Flying in support of Operation Inherent Resolve USAF F-15E Strike Eagles have contributed to destroying or damaging Daesh financial resources, command and control and logistics lines
The F-15E Strike Eagle is a dual-role fighter designed to perform air-to-air and air-to-ground missions.
An array of avionics and electronics systems gives the F-15E the capability to fight at low altitude, day or night, and in all weather.
The aircraft uses two crew members, a pilot and a weapons systems officer (WSO). Previous models of the F-15 are assigned air-to-air roles; the “E” model is a dual-role fighter. It has the capability to fight its way to a target over long ranges, destroy enemy ground positions and fight its way out.
One of the most important additions to the F-15E is the rear cockpit, and the weapons systems officer. On four screens, this officer can display information from the radar, electronic warfare or infrared sensors, monitor aircraft or weapons status and possible threats, select targets, and use an electronic “moving map” to navigate. Two hand controls are used to select new displays and to refine targeting information. Displays can be moved from one screen to another, chosen from a “menu” of display options.
Because of these features, flying in support of Operation Inherent Resolve (OIR) U.S. Air Force (USAF) Strike Eagles have contributed to destroying or damaging Daesh financial resources, command and control and logistics lines.
Mudhen’s (as the F-15E is nicknamed by its aircrews) WSOs are aware of the importance of teamwork when flying and employing precision ordnance from the vantage point of the two-seat Strike Eagle.
“The great thing about a two-seat aircraft is that we can divide out duties and be more effective,” said Capt. Dan. “The pilot in the front seat can coordinate for airspace and refueling, while the WSO in the backseat can talk to the Joint Terminal Attack Controller on the ground, find a target and have a weapon ready to drop.”
Maj. Justin, also a Strike Eagle WSO, explained how various organizations work together to successfully destroy a target. JTACs determine target locations from strike cells, while unmanned aerial vehicles and intelligence personnel deliver imagery and situation updates. Weather personnel provide updated briefings, maintainers work day and night to prepare the jets to fly, and airfield management Airmen clear the airfield for appropriate munitions, according to Justin.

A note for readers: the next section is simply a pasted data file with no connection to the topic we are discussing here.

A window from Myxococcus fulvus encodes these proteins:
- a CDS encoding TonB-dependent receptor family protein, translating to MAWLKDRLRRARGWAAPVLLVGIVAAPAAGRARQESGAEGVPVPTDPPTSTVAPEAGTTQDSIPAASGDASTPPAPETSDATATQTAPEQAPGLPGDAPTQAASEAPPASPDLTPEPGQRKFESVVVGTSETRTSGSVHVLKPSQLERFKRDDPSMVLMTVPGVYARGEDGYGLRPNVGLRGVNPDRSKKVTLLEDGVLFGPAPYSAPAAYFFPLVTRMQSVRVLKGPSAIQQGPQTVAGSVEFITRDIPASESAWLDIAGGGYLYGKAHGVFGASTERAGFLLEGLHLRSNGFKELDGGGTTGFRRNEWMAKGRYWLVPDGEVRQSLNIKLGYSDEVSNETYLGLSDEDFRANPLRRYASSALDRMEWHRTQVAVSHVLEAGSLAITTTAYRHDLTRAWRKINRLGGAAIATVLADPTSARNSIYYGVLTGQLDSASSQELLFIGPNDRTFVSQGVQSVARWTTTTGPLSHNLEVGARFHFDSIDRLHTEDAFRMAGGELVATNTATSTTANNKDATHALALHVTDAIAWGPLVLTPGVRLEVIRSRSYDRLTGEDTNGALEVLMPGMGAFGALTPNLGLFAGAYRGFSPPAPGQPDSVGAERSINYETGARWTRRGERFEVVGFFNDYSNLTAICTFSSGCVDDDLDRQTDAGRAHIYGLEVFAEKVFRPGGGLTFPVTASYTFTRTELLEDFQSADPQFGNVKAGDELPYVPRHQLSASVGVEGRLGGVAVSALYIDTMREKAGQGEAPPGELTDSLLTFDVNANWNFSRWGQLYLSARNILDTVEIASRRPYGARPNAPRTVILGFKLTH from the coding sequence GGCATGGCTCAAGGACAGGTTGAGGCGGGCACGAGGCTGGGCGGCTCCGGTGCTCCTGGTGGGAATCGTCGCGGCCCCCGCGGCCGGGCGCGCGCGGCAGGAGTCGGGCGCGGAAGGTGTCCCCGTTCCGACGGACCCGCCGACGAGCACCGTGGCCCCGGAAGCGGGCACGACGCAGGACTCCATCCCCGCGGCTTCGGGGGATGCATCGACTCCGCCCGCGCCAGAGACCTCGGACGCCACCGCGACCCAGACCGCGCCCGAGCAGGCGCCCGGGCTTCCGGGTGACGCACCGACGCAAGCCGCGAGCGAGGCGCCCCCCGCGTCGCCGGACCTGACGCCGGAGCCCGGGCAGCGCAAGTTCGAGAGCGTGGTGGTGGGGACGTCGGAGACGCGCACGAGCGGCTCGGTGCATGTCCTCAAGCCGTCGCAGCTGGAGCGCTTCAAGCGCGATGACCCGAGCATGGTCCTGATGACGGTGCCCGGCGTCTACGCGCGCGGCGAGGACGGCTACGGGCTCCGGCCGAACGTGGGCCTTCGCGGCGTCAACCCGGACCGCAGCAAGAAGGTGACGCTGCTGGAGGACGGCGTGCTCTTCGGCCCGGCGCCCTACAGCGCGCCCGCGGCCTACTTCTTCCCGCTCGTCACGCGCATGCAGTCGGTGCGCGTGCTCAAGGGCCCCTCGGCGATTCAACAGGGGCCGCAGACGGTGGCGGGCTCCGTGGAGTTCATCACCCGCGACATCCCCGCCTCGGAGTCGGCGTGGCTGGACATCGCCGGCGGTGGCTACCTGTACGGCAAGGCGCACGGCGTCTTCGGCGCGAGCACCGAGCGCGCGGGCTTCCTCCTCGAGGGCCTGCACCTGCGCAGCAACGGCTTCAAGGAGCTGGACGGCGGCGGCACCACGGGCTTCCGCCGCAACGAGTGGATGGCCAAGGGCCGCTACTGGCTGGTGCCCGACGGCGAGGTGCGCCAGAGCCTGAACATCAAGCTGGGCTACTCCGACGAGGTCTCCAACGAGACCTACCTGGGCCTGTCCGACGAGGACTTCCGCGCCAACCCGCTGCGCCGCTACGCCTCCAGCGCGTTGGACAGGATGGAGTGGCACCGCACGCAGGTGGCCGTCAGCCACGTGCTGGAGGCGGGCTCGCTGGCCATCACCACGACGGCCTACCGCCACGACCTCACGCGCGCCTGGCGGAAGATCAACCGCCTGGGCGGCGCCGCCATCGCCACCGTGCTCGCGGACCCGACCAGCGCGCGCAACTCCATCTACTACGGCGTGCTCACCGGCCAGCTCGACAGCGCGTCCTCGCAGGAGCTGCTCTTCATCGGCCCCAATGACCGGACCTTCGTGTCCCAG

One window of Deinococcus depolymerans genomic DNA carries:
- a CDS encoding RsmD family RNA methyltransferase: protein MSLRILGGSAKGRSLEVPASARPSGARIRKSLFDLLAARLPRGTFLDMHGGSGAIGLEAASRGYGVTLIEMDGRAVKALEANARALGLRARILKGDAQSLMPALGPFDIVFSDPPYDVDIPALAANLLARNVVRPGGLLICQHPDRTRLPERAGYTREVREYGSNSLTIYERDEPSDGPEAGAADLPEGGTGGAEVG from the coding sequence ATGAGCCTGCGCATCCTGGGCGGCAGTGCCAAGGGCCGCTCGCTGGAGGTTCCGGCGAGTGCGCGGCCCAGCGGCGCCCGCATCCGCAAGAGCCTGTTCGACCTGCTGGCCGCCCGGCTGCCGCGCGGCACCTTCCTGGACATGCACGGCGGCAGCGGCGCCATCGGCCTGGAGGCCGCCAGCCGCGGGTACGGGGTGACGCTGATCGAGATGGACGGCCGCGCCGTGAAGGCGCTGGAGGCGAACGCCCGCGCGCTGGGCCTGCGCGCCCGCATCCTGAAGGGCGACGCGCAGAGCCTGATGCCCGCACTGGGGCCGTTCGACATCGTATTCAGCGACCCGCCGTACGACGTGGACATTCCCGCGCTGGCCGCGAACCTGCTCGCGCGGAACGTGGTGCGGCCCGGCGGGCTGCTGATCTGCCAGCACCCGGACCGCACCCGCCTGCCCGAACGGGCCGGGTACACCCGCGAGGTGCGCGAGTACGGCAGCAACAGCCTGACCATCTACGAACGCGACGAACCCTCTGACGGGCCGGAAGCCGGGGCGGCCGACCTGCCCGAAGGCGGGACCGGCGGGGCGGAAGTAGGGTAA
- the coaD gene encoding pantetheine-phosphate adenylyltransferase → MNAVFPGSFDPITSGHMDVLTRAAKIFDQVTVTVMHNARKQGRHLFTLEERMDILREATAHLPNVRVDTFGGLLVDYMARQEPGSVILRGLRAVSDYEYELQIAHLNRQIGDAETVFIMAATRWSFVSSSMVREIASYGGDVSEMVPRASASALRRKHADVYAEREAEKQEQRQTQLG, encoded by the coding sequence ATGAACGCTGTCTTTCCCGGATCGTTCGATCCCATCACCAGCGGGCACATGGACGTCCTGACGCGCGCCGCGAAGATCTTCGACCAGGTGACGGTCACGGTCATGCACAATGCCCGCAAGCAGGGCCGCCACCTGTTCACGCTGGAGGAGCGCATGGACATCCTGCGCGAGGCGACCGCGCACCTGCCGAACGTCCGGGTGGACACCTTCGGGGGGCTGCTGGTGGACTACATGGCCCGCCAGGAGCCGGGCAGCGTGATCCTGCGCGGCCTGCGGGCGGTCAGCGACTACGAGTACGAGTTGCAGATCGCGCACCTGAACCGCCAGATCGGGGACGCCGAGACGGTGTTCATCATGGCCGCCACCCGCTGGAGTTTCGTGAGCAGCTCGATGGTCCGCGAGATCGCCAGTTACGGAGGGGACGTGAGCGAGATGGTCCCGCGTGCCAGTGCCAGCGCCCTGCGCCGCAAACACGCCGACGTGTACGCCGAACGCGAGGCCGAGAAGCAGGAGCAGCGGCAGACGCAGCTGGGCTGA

“The aircrew specifically will talk to a half-dozen agencies before even getting to an area where a strike can take place,” said Justin. “In the end it is a very complicated process that takes everyone doing their part to get the bomb on target.”
Once in flight, a WSO has several things running through its mind in preparation for strike operations. According to Capt. Dan, there are a number of checklist items that must be calculated to ensure the precision and accuracy that are hallmarks of this war.
“There are dozens of ‘what ifs’ you must consider as well,” said Dan. “You must always be prepared and thinking ahead because it can go from zero to 100 in a split second.” The Coalition is able to strike more lucrative targets to include logistics, command and control, weapons manufacturing areas, and Daesh financial resources and monetary centers to greater effect.
Maj Justin discussed the precision and care that is taken when employing targets.
“The targets I’m assigned to destroy have been vetted through the most professional members of our armed services, and [I know] that others are taking their jobs as seriously as I am,” said Justin.
Destroying critical targets that diminish the capabilities of terrorist organizations and protecting ground troops are critically important mission areas, according to Capt. Dan.
“We are here to provide support to [indigenous] troops on the ground,” said Dan. “So it is a good feeling to know that we can help keep them safe.”
Source: A backseat view of combat airstrikes, by Capt. Sybil Taunton, 380 Air Expeditionary Wing Public Affairs and U.S. Air Force; Photo credit: Senior Airman Trevor T. McBride and Airman Miranda A. Loera / U.S. Air Force
Artwork courtesy of AircraftProfilePrints.com